This article seeks to destabilise the certainties about nations in order to explore the dynamics of transnationalism in periods of global conflict. If nations in their basic cultural forms are more than but not necessarily very much more than ‘imagined communities’, then how does power drive the imagination, and also thwart alternative imaginaries? Where nations also include the existence of states, with their claims to sovereign control of force, how does the imaginary intersect with the realities of sustained and focused violence? When at least one of those countries dissolves and reforms, it may only become clear in retrospect whether securing or eluding a singular national identification provided the safest option.

Nationality carries with it a certain burden, which is contained within its essentialism. In his discussion of hospitality and its paradoxes, Derrida has pointed to the tenuous position of those whom are seen as guests, dependent on the hospitality of their hosts for their safety. Discussing Derrida’s idea of hospitality and its links to hostility, Taberner has proposed that transnationalism can be perceived as a dangerous quality in a guest as it implies that the presence of strangers foreshadows a potential and destabilising transformation of the nation they have entered (Taberner). As we will see this apprehension amongst their Japanese hosts was one of the critical factors that propelled the remaining Jewish refugees, by then in Japan, towards their internment in Shanghai.

The narrative case study that feeds this analysis follows the journey through the period of the War of initially 30,000 refugees from Poland, 10,000 of them of Jewish faith. Some 1000 would survive the Second World War in a ‘camp’ in Shanghai. While many millions of Polish Jews perished in what came to be known as the Holocaust, some few thousand travelled serendipitously through Asia to Shanghai, from where the survivors at last found refuge in post-war Safe Havens in countries across the world. They become transnational, living lives in more than one country; indeed, their first refuge, Vilna, was ruled by three nations in a matter of months. One survivor attended three schools, saluting three flags, and singing three anthems, without changing schoolrooms (Weyland).

At the outset it is important to clarify what it meant to be a Polish Jew in 1939 on the brink of the War and the Nazi invasion. Poland had only fought its way into existence in 1918, at the end of the Great War thereafter applying the new notion of Polish citizenship to its polyglot population. The Jewish communities encompassed by the new Polish state after 1921 were themselves highly heterodox. The Polish state had been formed out of the fragmented remnants of Prussian, Austro-Hungarian and Russian ruled sectors of a divided eighteenth-century Congress Poland. The various Jewish populations had experienced very different economic and political histories under the different regimes—the segregation imposed by the Tsarist regime in the Pale of Settlement, the assimilation pressed for in the modernist Prussian areas, and the traditionalism of the Galician zone in the south. For those affected by the assimilationist ideals of the urban middle and professional classes, Polish identity could be a chosen overlay, though it might also be resisted by those who held to transnational political values that separated them from identification with a nation—Communists in particular.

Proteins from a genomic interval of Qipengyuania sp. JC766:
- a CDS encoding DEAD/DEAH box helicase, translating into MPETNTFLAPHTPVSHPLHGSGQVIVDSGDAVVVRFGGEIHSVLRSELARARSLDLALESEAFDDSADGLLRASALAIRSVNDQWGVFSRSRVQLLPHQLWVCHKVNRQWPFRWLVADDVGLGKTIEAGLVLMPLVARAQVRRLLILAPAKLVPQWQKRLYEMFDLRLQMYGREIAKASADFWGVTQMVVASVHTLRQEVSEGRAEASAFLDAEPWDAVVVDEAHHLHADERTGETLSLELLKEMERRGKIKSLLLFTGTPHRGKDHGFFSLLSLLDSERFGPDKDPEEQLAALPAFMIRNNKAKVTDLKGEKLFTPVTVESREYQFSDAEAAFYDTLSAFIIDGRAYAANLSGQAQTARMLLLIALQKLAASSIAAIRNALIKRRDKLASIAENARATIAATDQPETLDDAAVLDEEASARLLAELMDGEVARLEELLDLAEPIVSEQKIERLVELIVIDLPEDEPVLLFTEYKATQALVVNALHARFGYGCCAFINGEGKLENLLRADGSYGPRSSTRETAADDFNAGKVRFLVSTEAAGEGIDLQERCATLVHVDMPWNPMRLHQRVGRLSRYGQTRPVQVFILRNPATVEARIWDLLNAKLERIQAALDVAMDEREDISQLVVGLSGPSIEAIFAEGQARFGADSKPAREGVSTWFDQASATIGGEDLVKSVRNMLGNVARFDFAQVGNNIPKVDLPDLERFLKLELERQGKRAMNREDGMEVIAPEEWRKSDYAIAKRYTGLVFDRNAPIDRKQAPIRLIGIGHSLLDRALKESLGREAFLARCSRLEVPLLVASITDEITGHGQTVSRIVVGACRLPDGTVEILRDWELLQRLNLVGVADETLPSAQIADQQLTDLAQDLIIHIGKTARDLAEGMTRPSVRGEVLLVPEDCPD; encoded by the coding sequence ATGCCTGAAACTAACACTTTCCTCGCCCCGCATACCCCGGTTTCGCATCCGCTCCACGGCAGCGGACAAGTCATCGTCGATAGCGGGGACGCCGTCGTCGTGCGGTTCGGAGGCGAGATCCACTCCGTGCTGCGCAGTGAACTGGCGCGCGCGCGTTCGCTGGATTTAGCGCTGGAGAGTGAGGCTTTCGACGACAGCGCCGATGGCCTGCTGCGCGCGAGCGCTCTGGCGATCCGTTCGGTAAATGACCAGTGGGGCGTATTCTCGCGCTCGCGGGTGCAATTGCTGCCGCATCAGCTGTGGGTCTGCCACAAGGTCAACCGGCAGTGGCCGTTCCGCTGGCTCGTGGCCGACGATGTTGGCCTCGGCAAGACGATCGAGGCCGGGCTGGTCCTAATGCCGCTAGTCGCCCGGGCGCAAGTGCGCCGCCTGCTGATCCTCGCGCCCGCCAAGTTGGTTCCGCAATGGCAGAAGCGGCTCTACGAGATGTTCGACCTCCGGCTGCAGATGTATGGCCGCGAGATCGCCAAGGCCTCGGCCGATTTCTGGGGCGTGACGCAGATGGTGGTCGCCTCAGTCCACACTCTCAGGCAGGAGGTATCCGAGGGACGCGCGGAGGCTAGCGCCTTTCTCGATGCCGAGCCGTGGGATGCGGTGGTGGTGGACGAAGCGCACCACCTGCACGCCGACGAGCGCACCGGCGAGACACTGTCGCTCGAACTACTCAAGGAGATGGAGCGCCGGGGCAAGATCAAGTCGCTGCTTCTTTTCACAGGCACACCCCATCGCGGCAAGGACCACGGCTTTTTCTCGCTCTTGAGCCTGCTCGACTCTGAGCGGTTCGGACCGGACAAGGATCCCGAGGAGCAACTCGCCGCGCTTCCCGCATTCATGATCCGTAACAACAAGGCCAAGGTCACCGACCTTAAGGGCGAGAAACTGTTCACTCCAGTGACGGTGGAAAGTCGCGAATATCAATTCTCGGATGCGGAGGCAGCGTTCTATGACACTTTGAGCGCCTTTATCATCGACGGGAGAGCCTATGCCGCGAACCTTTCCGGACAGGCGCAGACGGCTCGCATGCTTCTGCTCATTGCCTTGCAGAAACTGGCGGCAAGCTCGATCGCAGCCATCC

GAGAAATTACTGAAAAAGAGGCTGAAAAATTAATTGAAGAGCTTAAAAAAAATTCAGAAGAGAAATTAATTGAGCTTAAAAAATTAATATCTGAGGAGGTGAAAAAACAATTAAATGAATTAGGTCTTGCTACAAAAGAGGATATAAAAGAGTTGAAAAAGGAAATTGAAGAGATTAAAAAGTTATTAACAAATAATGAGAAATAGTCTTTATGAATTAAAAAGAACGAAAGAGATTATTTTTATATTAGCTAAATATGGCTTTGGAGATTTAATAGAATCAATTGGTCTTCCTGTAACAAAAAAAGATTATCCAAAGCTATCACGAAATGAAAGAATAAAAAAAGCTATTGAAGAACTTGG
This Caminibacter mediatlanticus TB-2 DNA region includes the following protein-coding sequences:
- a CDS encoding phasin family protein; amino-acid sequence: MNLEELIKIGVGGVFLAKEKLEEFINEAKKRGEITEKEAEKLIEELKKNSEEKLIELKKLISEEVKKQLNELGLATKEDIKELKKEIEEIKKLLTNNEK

For the poorer villagers and working classes, religious combined with leftist political identities played a key role (Polonsky). The rise of Zionism, sponsored by western European Jewish businessmen, had also spread widely among both religious and more secular urban youth. Meanwhile in that eastern zone liberated by the Polish armies from the Soviets after the battle of Warsaw (1920) Hassidic communities long-formed around charismatic rabbis focused on sustaining their studious and long-established ritual cultures. In each of these zones the interwar years also saw the solidification of antisemitism, so that in some situations the Polish state was seen as a defence against growing prejudice and intimidation, in others as a perpetrator or protector of these same threats (Polonsky). The murder of the first Polish president, Gabriel Narutowicz, by a right-wing nationalist, had created the conditions for continuing antisemitism (Narutowicz had been supported by the Left and the National Minorities Bloc in the 1922 election) in the period to 1939. While Polish nationalists claimed that only ethnic Poles should be allowed to vote for the Polish president, a potent symbol of the new nation, in fact his election has been decided by the support of Jews, Ukrainians and Germans who comprised the minorities in the new nation’s multicultural makeup (Brykczynski). From the outset then the Polish nation was rooted in a conflicted society, some sectors advancing an antisemitic populism, others defending an uncomfortable polyethnic coalition of civic liberals, cosmopolitans and ethnic autonomists. We can ask then to what extent Poland was a nation that included Jews as natives. As it would turn out, for neither the Nazis (for whom they were a race) nor the Soviets (for whom they were a distinct nationality), nor indeed for Poland’s own fascists, were Poland’s Jews seen as Poles. Yet their Polish nationality would in fact prove to be crucial at various points for their survival, though the title was endlessly contested,